New York City Ballet, the company the two men created, is acclaimed as one of the finest in the world. The English National Ballet under Peter Schaufuss did take the first tentative steps in setting up its own small school, but until it finds one or two choreographers of great merit to work with, its hope of establishing a strong stylistic identity must be faint.

It may be - though this is no real excuse - that this was not a good time of the year to hold an audition. This is the season when dancers are trying to get into the best companies - the Royal Ballet and Birmingham Royal Ballet. The English National Ballet and German companies are often only the third choice. Mr Deane might perhaps ask himself whether he is seeing the best.

Even so, there may be more than a grain of truth in what he said. There has been a general concern about training standards in ballet for some time. Last autumn, Dance UK, the body that represents professional dance companies in this country, held a three-day conference on the subject, which was attended by leading directors, dancers and trainers. It emerged, however, that the main problem was the high rate of injury sustained by professional dancers rather than the standard of training itself.

There will always be good and less good schools, and some downright bad ones. It is the responsibility of organisations such as the Royal Academy of Dancing and the Imperial Society of Teachers of Dancing to set the syllabus and train the teachers. There is an argument for saying that the whole system needs reviewing: in this country anyone can open a dance school, unlike in France where government approval is required. Dance, like sport, can be demanding and physically dangerous. Do we need a national regulatory body to protect our youngsters?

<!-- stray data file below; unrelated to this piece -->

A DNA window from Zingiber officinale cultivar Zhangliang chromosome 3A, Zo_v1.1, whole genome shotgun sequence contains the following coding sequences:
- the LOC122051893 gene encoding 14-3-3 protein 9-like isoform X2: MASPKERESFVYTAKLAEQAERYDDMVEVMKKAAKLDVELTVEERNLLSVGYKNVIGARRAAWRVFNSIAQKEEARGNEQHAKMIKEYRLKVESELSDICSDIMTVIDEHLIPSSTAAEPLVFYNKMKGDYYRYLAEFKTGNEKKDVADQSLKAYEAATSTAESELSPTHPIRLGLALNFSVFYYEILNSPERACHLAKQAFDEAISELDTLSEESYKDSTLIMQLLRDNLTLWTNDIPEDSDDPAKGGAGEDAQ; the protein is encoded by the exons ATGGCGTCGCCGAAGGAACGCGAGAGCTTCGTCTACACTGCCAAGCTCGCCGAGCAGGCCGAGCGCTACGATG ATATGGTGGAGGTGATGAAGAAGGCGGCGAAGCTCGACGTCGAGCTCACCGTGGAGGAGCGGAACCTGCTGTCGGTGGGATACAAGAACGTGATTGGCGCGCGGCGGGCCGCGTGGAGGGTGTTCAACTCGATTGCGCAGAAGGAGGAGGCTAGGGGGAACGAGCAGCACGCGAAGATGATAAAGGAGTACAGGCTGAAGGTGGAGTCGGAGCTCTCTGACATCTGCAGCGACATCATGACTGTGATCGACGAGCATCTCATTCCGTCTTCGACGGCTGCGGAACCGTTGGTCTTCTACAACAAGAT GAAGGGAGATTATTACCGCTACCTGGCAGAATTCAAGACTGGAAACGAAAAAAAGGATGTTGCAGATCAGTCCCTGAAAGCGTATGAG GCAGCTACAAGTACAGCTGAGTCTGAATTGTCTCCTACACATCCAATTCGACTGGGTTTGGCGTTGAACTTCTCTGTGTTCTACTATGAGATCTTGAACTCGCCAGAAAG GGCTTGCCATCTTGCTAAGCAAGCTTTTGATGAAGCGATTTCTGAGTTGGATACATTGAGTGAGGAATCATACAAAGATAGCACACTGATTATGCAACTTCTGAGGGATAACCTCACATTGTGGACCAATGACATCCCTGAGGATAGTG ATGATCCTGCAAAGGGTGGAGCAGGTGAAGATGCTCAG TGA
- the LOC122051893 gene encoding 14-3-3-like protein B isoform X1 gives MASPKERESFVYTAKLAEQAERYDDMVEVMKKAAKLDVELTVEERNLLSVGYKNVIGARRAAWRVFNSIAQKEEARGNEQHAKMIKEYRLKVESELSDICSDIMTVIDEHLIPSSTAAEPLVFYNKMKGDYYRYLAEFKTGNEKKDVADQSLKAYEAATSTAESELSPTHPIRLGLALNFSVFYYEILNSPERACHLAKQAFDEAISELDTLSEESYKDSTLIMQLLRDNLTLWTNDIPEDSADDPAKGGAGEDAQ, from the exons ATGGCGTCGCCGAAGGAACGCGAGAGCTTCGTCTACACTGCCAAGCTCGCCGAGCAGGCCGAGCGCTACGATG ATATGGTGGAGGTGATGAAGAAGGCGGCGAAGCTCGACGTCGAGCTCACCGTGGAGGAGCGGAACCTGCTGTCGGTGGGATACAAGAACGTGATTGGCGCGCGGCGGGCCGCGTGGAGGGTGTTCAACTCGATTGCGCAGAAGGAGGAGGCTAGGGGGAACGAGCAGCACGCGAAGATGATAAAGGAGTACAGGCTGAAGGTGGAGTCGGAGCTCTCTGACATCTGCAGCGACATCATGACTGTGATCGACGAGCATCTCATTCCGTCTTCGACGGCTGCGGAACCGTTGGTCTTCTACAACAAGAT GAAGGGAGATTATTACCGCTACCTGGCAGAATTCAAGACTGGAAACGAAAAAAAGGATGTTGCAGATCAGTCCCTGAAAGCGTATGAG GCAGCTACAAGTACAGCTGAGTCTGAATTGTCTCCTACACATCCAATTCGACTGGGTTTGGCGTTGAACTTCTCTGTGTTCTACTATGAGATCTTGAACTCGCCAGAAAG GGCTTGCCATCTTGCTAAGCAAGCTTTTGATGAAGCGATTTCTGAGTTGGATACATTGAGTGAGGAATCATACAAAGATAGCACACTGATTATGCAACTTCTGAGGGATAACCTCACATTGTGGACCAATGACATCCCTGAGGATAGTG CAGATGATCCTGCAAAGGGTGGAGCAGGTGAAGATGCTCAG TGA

There is another obstacle in this country to ensuring the future supply of well-trained British dancers: this is the discretionary grant system. Local authorities are not obliged to support dance students, so talent is not the only criterion on which dancers are selected for training. Whether you receive advanced dance training may well depend equally on where you happen to live and whether your local authority will give you a grant (most do not). Effectively this restricts the pool of dancers to those who have parents willing or able to pay the fees. Were there to be a potential Margot Fonteyn out there today, she might never get a chance to dance.

In condemning the overall quality of ballet training as he did, Deane may not have selected the right target. There are serious questions about the way Britain trains its dancers, but there may also be a question for the English National Ballet to answer: perhaps the best dancers do not even want to audition for the company in the first place.

The writer is editor of 'Dance Theatre Journal' at the Laban Centre for Movement and Dance in London.

(Photograph omitted)